In 1947, the Washington Legislature adopts a compromise on the issue of limiting access to heavily traveled highways, authorizing the Highway Department to control access on new roads but not on existing ones.
Department engineers had been pressing for access controls for several years, in an effort to reduce the risk of accidents caused by vehicles entering and leaving the traffic stream. Engineers were particularly concerned about the Pacific Highway (todayâ€™s Highway 99) between Tacoma and Everett. Increases in both the speed and the volume of traffic had made the highway one of the most dangerous in the state. In the early 1940s, the department began trying to convert the highway to a four-lane, limited access road. However, local property owners resisted the conversion, on the grounds that it would make it more difficult to get to and from their property.
After rejecting one measure to control ingress and egress to state highways in 1945, the Legislature approved a more modest bill two years later. The legislation stipulated that access could be limited only on new routes; existing roads would remain unrestricted.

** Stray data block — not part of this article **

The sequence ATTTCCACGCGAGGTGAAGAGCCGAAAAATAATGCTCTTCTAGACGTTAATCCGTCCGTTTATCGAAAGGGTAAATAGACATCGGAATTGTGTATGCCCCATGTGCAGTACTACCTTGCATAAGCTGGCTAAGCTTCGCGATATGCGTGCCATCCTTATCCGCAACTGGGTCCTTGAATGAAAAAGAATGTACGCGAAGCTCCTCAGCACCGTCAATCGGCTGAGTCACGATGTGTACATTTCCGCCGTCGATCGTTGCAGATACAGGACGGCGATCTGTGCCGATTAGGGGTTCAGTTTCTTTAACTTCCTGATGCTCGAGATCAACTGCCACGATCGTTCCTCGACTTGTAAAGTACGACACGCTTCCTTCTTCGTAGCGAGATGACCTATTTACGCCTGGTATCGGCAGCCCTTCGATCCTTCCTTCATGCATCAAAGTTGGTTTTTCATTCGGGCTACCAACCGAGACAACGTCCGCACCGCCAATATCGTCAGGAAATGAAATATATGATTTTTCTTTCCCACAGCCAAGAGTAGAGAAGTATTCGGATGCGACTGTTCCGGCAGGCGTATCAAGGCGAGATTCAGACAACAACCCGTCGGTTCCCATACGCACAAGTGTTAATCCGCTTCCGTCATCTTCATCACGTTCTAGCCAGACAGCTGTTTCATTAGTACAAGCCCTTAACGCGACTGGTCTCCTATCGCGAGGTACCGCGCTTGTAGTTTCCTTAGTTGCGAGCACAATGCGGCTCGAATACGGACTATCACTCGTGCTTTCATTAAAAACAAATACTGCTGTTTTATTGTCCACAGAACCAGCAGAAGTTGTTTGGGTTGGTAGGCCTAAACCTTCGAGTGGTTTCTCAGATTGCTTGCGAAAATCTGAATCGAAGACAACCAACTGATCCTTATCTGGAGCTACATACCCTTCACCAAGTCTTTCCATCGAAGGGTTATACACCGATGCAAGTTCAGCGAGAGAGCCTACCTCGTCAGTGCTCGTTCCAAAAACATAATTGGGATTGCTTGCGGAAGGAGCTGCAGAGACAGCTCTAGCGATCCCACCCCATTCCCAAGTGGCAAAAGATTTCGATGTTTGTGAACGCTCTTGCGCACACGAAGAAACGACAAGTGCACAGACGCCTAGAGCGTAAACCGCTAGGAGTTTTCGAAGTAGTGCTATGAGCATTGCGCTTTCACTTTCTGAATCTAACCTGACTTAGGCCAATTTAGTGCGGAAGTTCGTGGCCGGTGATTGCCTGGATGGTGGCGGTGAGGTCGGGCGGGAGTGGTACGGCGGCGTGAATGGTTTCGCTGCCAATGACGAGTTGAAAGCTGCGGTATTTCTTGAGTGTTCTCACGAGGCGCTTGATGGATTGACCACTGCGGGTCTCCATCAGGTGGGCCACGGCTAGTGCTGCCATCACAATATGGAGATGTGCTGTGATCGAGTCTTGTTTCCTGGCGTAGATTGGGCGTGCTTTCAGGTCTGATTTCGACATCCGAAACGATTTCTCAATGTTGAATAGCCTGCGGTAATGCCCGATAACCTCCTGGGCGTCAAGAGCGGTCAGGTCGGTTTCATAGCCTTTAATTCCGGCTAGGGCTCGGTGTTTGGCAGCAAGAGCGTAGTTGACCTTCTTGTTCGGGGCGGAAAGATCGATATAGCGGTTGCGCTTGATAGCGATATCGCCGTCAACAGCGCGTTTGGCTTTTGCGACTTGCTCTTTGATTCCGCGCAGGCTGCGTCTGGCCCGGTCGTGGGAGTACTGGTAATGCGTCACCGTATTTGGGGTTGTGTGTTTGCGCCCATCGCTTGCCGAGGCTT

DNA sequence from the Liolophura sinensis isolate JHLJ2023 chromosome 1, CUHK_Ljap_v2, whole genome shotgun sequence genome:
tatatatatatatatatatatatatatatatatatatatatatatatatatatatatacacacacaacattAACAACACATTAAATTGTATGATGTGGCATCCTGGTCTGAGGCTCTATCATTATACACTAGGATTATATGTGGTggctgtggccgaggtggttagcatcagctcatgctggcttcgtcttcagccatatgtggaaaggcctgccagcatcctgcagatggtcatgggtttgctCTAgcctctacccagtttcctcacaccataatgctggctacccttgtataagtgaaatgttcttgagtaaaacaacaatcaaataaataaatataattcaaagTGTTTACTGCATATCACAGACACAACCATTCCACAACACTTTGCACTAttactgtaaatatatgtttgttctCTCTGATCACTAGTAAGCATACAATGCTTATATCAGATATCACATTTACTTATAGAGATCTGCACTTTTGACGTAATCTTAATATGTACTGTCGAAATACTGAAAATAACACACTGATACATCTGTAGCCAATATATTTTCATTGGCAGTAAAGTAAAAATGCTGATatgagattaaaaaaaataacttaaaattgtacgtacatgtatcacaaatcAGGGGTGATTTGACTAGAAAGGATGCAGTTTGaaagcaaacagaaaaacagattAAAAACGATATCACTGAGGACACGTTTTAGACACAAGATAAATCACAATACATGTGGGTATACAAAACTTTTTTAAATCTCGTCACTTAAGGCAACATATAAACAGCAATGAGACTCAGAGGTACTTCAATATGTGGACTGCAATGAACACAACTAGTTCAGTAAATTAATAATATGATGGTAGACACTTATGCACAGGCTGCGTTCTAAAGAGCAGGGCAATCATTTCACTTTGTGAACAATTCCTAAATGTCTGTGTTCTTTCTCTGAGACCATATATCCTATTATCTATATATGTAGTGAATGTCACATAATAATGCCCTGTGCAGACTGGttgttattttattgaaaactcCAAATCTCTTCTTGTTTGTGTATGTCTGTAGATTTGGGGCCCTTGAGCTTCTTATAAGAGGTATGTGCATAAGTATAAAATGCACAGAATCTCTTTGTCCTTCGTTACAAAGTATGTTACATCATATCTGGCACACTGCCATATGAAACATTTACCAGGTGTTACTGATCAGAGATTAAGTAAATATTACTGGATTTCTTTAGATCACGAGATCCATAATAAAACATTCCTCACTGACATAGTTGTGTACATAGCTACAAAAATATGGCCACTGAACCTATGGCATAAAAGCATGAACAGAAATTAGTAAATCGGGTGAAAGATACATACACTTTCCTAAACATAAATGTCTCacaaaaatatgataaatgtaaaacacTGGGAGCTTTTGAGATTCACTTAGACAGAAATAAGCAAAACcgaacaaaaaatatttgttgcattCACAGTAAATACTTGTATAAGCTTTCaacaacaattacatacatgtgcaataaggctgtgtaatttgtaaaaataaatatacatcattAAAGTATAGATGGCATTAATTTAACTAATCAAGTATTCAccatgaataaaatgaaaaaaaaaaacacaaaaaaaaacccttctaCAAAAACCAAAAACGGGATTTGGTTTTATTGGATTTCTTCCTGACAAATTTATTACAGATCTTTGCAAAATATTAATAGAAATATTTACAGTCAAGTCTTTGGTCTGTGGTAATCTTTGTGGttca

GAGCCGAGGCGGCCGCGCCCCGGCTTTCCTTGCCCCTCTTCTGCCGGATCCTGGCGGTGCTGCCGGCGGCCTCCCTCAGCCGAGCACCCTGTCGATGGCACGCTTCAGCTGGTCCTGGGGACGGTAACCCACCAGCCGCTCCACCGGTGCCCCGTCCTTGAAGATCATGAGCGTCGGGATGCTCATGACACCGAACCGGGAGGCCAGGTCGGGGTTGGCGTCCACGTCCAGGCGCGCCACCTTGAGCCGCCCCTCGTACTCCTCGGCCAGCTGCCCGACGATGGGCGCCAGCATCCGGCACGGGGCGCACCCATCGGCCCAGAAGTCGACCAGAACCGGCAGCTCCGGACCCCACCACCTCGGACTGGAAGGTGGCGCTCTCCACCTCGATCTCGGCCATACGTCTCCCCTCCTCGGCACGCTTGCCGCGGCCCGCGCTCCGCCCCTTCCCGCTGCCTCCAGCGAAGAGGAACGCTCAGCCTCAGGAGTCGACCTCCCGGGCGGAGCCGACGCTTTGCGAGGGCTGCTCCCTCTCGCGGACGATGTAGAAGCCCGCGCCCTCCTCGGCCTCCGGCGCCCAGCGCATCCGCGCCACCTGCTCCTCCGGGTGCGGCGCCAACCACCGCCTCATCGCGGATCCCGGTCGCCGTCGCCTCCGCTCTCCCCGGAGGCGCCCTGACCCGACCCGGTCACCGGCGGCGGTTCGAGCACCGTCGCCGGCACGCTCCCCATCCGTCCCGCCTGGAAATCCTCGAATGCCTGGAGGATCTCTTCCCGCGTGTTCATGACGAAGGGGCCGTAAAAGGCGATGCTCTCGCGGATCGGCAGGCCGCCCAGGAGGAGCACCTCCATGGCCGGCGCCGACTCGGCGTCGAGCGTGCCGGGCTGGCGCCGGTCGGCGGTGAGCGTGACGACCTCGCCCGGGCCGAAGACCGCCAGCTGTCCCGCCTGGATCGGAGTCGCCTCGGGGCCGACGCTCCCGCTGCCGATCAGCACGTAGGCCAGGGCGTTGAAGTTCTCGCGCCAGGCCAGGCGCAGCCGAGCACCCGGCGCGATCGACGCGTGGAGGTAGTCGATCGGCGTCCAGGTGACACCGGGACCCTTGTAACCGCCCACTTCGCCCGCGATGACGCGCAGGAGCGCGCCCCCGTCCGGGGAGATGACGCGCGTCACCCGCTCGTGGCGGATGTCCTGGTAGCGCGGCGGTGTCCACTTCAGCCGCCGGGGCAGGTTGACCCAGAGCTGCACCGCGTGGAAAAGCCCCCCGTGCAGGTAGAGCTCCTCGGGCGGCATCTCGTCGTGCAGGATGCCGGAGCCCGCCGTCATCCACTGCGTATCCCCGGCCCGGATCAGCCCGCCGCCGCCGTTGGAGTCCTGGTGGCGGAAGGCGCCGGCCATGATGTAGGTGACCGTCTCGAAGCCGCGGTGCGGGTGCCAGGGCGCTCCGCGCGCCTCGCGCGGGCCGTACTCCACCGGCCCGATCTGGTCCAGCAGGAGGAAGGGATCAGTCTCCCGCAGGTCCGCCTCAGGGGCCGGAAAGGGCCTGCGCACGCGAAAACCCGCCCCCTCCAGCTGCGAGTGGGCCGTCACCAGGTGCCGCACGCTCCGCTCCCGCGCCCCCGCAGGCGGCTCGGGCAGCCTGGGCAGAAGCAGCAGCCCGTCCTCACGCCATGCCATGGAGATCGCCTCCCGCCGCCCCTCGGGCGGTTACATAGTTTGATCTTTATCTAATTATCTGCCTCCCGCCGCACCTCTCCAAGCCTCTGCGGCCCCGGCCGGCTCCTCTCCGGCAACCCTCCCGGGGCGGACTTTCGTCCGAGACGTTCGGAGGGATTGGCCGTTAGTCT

Despite resistance from the Legislature, the department went ahead with its plans to reduce the hazards on the Pacific Highway by turning it into a limited access roadway. The matter eventually ended up in court, after a Kelso property owner filed a complaint about the convoluted route that had been proposed to provide access between the highway and a motel he planned to build. The Washington Supreme Court upheld the lawâ€™s restrictions. The decision forced the department to temporarily set aside its plans to convert existing highways and instead develop new limited access routes between Tacoma, Seattle, and Everett.
The high costs of rerouting rather than simply upgrading roadways led the Legislature to amend the law in 1951. The new law allowed the department to acquire property along existing highways (and thereby close access to the highway) through condemnation proceedings. Even so, the conversion process went slowly. By 1954, the state had completed only 416 miles of limited access highways.